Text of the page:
Making a Living as a Search Marketing Professional
April 1, 2004
This article is a special report from the Search Engine Strategies 2003 Conference, December 9-11, Chicago, Illinois. It was originally published in Search Engine Watch, April 7, 2004
Search marketing is a fast moving industry, with rapidly evolving business models. What's the best way to make money in this business?
At the SEM Provider's Forum approximately 100 people gathered to talk about dealing with clients and business pricing structures. Interestingly enough we were all, on-the-surface, competitors and yet the complexity of being an SEM/SEO provider drew us together to discuss what in other industries would be held close to the chest.
The people in the room represented large SEM firms specializing in paid search marketing, popular search engine optimization (SEO) companies, companies moving from SEO to paid search marketing, pure SEO players, consultants and newcomers. The main topic was "How do you make money in this business?"
There were three pricing structures for pure SEO discussed: charge by the page, charge by the month, or charge by the number of keywords optimized. By the page optimization ranged from $100/page to $1500/page. People questioned the "by the keyword" model as it seemed to imply creating "special" pages for each keyword.
Larger companies with established reputations, experience and visibility in the industry typically charge a fixed price for the initial site review and keyword analysis, and then move into monthly maintenance agreements. It was very clear that companies/consultants who had established themselves early on in the industry and had maintained a "relatively" clean track record with the search engines, were charging more for their services than the more recent entries.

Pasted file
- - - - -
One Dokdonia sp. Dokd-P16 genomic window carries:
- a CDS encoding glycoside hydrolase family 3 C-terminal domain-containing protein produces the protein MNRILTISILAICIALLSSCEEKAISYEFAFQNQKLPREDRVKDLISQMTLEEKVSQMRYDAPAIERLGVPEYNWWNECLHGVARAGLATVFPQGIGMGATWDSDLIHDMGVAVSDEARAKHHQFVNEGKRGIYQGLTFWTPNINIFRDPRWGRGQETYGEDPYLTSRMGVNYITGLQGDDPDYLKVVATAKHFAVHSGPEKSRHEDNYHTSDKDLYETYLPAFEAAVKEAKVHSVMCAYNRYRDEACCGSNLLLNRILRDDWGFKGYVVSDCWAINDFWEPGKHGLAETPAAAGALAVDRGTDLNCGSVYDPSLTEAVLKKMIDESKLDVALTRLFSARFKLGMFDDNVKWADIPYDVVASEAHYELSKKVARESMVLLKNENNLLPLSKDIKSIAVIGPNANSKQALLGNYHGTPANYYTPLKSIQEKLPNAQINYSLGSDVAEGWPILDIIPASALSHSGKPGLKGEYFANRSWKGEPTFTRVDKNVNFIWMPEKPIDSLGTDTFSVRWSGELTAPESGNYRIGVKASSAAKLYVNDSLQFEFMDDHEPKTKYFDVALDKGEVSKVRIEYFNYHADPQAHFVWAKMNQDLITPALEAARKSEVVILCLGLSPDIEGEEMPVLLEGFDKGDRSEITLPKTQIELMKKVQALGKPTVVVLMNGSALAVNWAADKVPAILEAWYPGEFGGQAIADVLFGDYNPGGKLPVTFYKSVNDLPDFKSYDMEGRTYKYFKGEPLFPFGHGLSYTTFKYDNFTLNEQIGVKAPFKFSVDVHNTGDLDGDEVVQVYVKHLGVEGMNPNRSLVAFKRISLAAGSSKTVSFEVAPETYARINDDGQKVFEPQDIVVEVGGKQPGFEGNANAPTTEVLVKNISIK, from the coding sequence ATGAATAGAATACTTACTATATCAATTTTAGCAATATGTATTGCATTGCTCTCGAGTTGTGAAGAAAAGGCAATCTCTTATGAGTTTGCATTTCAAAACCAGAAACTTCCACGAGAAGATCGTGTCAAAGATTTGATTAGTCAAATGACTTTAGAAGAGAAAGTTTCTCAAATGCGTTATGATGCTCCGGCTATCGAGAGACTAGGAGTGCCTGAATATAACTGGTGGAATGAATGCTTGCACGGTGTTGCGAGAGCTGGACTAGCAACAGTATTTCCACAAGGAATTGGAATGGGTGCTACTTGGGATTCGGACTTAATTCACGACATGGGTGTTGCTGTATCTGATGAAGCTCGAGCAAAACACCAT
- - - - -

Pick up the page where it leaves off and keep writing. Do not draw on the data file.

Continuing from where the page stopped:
Many people asked about how to get more visibility for their services. eNewsletters, forum postings, SEMPO membership, organization directories, and speaking engagements were suggested. Individual SEOs with some experience may want to consider moving in-house as many firms are starting to see the high-value of SEM.
For paid search marketing companies there was a lively debate about whether or not you can make money providing pay per click (PPC) management services to small online businesses. The larger companies said that 12-20% management fees made money as long as the client was spending large amounts of money. If a client is only spending $2000/month on PPC then even a 20% management fee isn't going to go very far.
One participant suggested that small companies charge their clients a ramp-up fee to cover the cost of developing the keyword list, establishing the account and writing creatives. The management fee would then cover creative optimization, keyword expansion and bid management. Another participant suggested that the client pay a monthly retainer (some set amount of money) to the provider instead of making it based on spending. This was also suggested for SEO maintenance work.
Of course, everyone complained that many clients still felt that getting listed in search engines was all about optimizing meta tags, took no work to do properly, and therefore the cost of hiring an SEO firm should be minimal. As small businesses move towards tracking the actual ROI of their SEM activities, the more they will understand the value of hiring a search engine marketing firm to optimize their campaigns and keep them current in the almost daily changing world of search engine marketing. Until then, we need to keep raising the bar on quality of the services provided by SEM companies and consultants.
Barbara Coll is CEO of WebMama.